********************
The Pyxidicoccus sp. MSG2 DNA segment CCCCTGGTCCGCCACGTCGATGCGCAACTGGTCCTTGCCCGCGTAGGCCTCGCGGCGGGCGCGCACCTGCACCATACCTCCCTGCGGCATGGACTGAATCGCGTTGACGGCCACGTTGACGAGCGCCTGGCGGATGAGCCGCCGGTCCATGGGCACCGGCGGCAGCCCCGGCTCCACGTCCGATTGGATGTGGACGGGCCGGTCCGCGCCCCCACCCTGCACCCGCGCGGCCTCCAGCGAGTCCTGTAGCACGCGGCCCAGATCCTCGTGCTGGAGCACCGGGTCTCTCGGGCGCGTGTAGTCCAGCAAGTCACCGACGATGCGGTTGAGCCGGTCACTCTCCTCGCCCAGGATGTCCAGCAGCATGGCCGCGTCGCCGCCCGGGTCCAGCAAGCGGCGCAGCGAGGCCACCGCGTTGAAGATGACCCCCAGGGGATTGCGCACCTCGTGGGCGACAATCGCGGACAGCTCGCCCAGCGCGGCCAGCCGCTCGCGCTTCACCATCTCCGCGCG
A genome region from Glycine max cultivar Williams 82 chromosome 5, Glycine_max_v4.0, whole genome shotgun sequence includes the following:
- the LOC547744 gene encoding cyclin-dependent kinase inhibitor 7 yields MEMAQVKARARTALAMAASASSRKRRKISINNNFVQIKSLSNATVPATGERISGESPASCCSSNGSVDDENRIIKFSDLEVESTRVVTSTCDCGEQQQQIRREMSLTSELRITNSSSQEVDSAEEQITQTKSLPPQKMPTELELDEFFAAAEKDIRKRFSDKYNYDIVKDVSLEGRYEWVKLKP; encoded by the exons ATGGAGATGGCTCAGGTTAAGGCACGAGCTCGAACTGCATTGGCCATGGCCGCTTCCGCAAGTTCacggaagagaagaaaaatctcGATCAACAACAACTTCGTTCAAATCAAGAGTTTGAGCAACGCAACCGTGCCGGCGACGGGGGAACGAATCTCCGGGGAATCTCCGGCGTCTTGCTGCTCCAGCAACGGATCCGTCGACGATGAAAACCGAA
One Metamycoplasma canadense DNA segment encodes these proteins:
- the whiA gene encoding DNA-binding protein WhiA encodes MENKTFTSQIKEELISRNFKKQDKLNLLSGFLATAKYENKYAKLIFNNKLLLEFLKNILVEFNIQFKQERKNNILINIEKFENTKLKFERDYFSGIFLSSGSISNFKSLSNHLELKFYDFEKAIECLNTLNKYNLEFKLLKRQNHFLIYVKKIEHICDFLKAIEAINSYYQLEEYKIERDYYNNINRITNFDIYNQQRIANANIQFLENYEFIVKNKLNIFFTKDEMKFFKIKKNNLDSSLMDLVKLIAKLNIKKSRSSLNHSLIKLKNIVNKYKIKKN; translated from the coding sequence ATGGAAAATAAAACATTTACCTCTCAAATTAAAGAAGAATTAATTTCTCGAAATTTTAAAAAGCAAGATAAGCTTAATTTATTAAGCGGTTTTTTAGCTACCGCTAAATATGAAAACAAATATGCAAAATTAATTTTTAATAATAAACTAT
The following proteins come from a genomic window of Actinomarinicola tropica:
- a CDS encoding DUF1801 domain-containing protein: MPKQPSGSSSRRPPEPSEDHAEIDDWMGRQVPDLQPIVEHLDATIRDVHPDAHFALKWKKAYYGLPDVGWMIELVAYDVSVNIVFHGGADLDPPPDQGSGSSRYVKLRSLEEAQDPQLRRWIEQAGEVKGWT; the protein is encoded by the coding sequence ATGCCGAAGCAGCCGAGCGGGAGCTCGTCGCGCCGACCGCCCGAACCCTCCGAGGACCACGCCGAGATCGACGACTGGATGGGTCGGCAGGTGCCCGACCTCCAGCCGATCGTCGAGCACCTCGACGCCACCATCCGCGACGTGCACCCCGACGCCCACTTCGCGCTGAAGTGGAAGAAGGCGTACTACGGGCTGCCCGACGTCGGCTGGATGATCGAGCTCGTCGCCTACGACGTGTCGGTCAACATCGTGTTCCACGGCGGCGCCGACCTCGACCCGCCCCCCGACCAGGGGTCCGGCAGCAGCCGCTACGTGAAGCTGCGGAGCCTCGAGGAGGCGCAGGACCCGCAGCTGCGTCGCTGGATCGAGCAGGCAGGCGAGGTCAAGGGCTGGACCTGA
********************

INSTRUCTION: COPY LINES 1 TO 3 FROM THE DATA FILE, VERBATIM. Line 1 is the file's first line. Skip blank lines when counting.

The Pyxidicoccus sp. MSG2 DNA segment CCCCTGGTCCGCCACGTCGATGCGCAACTGGTCCTTGCCCGCGTAGGCCTCGCGGCGGGCGCGCACCTGCACCATACCTCCCTGCGGCATGGACTGAATCGCGTTGACGGCCACGTTGACGAGCGCCTGGCGGATGAGCCGCCGGTCCATGGGCACCGGCGGCAGCCCCGGCTCCACGTCCGATTGGATGTGGACGGGCCGGTCCGCGCCCCCACCCTGCACCCGCGCGGCCTCCAGCGAGTCCTGTAGCACGCGGCCCAGATCCTCGTGCTGGAGCACCGGGTCTCTCGGGCGCGTGTAGTCCAGCAAGTCACCGACGATGCGGTTGAGCCGGTCACTCTCCTCGCCCAGGATGTCCAGCAGCATGGCCGCGTCGCCGCCCGGGTCCAGCAAGCGGCGCAGCGAGGCCACCGCGTTGAAGATGACCCCCAGGGGATTGCGCACCTCGTGGGCGACAATCGCGGACAGCTCGCCCAGCGCGGCCAGCCGCTCGCGCTTCACCATCTCCGCGCG
A genome region from Glycine max cultivar Williams 82 chromosome 5, Glycine_max_v4.0, whole genome shotgun sequence includes the following:
- the LOC547744 gene encoding cyclin-dependent kinase inhibitor 7 yields MEMAQVKARARTALAMAASASSRKRRKISINNNFVQIKSLSNATVPATGERISGESPASCCSSNGSVDDENRIIKFSDLEVESTRVVTSTCDCGEQQQQIRREMSLTSELRITNSSSQEVDSAEEQITQTKSLPPQKMPTELELDEFFAAAEKDIRKRFSDKYNYDIVKDVSLEGRYEWVKLKP; encoded by the exons ATGGAGATGGCTCAGGTTAAGGCACGAGCTCGAACTGCATTGGCCATGGCCGCTTCCGCAAGTTCacggaagagaagaaaaatctcGATCAACAACAACTTCGTTCAAATCAAGAGTTTGAGCAACGCAACCGTGCCGGCGACGGGGGAACGAATCTCCGGGGAATCTCCGGCGTCTTGCTGCTCCAGCAACGGATCCGTCGACGATGAAAACCGAA